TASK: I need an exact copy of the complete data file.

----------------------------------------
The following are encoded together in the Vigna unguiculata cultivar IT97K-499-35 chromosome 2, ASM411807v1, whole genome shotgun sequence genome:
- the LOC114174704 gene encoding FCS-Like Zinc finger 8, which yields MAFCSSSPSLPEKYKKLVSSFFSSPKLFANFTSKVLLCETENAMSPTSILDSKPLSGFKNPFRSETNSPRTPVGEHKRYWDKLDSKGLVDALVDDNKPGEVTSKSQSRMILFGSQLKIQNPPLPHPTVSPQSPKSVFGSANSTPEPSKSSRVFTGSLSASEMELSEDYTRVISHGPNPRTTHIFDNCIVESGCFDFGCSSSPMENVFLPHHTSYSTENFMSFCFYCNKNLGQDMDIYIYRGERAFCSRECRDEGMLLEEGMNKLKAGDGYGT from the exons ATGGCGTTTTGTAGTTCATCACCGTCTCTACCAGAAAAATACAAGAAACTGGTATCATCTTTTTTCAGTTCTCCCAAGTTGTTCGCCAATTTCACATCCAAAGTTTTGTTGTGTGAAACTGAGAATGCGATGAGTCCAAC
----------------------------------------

The following are encoded together in the Vigna unguiculata cultivar IT97K-499-35 chromosome 2, ASM411807v1, whole genome shotgun sequence genome:
- the LOC114174704 gene encoding FCS-Like Zinc finger 8, which yields MAFCSSSPSLPEKYKKLVSSFFSSPKLFANFTSKVLLCETENAMSPTSILDSKPLSGFKNPFRSETNSPRTPVGEHKRYWDKLDSKGLVDALVDDNKPGEVTSKSQSRMILFGSQLKIQNPPLPHPTVSPQSPKSVFGSANSTPEPSKSSRVFTGSLSASEMELSEDYTRVISHGPNPRTTHIFDNCIVESGCFDFGCSSSPMENVFLPHHTSYSTENFMSFCFYCNKNLGQDMDIYIYRGERAFCSRECRDEGMLLEEGMNKLKAGDGYGT from the exons ATGGCGTTTTGTAGTTCATCACCGTCTCTACCAGAAAAATACAAGAAACTGGTATCATCTTTTTTCAGTTCTCCCAAGTTGTTCGCCAATTTCACATCCAAAGTTTTGTTGTGTGAAACTGAGAATGCGATGAGTCCAAC